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Peacekeepers Kidnapped in Sudan

Two civilians working with international peacekeepers in Sudan's troubled Darfur region are missing following a raid on their residences.

A spokesman for the United Nations-African Union peacekeeping force says the gunmen stormed into the town of Zalingei early Saturday morning and seized a man and a woman.

The spokesman, Noureddine Menzi, says this is the first kidnapping of staff members working for the peacekeeping force. He also says the mission has contacted the kidnappers, and that outgoing political chief, Rodolphe Adada, has appealed for the release of the captives.

Zalingei is the hometown of Abdel Wahid al-Nur, the leader of the Sudan Liberation Movement (SLM), one of Darfur's main rebel groups. Al-Nur, speaking from Paris, criticized the kidnapping and denied the SLM was involved, but said it showed the weakness of the peacekeeping mission.

The kidnapping is the fourth since March and comes just days after the outgoing commander of the peacekeeping force, Martin Luther Agwai, said the area no longer is in a state of war.

The mission's political chief, Adada, previously angered some Western diplomats by calling the situation in Darfur "a low-intensity conflict."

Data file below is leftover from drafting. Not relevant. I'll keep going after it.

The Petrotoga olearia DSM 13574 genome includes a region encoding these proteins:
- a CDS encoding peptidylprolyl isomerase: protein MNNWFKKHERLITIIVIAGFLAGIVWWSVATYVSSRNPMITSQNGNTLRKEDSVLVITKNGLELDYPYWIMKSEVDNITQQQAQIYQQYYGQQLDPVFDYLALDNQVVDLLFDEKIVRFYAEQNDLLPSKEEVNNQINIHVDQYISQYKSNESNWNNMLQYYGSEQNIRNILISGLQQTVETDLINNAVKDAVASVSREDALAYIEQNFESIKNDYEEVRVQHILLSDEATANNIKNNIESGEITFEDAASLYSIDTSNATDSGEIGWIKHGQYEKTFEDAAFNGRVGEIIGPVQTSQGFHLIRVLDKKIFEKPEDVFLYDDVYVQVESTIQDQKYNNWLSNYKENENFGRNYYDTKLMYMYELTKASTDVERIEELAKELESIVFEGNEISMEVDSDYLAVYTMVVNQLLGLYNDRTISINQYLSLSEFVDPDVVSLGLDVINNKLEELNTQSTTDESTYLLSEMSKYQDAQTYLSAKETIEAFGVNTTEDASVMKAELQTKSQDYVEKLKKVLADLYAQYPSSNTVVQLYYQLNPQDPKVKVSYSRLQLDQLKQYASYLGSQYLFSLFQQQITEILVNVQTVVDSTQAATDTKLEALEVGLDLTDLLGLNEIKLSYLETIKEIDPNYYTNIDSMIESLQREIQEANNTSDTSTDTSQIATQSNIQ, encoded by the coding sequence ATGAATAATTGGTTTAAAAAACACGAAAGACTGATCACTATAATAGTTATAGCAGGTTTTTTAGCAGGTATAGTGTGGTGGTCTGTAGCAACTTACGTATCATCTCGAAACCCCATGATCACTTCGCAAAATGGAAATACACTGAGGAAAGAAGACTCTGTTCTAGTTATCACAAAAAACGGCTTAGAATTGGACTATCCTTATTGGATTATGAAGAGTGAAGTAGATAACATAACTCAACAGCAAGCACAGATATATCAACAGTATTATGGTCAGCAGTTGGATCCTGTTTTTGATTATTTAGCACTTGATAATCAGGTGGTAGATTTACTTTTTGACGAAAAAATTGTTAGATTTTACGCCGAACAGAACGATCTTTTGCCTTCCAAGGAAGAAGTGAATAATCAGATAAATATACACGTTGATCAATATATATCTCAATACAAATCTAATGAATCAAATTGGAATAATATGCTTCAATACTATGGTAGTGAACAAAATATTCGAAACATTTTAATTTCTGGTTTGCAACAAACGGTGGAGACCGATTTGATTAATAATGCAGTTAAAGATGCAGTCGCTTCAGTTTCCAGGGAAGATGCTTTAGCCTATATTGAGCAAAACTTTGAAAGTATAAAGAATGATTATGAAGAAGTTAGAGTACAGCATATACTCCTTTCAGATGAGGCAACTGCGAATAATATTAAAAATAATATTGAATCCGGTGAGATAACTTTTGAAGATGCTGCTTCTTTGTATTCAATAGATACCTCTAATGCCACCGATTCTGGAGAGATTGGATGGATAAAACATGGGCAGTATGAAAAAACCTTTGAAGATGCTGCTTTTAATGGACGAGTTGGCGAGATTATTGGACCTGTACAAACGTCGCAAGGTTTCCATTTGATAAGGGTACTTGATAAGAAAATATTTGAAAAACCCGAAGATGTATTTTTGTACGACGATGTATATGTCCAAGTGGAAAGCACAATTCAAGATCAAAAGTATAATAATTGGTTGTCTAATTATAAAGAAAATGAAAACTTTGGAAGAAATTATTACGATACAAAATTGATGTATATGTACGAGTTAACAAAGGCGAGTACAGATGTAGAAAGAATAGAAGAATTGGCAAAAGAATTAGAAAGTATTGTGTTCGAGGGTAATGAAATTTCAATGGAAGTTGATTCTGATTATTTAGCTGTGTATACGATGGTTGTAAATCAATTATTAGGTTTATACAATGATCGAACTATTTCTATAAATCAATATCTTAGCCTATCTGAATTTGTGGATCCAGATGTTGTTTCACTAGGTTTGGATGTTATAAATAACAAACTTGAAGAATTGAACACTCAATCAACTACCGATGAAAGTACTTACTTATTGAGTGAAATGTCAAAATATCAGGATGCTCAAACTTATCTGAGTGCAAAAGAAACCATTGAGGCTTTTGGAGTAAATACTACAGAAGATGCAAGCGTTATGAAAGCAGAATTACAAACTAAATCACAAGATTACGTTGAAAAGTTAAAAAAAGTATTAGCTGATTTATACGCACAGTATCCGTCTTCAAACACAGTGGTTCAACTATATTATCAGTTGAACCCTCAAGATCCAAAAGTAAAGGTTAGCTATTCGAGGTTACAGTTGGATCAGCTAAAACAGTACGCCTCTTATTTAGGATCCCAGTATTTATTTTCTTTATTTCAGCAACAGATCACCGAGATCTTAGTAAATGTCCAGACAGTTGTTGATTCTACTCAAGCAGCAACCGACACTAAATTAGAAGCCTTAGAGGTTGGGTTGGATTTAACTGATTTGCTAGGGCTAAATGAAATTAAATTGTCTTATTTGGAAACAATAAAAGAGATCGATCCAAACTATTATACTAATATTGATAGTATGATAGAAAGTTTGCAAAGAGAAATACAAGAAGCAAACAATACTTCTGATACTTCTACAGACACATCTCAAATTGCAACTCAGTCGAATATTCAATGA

Human rights groups describe the situation in Darfur as a genocide. The United Nations says up to 300,000 people have died over six years of fighting between rebel groups and government forces.

Sudan puts the death toll much lower, at 10,000.

The International Criminal Court has issued an arrest warrant for Sudanese President Omar al-Bashir, whom it accuses of masterminding a campaign of rape, murder and other crimes against Darfur civilians.

Mr. Bashir has rejected the court's authority and has repeatedly traveled abroad in defiance of the arrest warrant.

Meanwhile, at least 36 civilians are dead in southern Sudan, the result of a tribal cattle raid.

Officials say gunmen from the Lou Nuer tribe attacked the settlement of Wernyol in the Twic East region of Jonglei state on Friday in an attempt to steal cattle from Dinka tribesmen. More than 50 people were wounded.

Clashes between rival ethnic groups break out frequently in southern Sudan.

The U.N. says at least 1,000 people have been killed as the result of inter-tribal violence this year.

Some information for this report was provided by AFP and Reuters.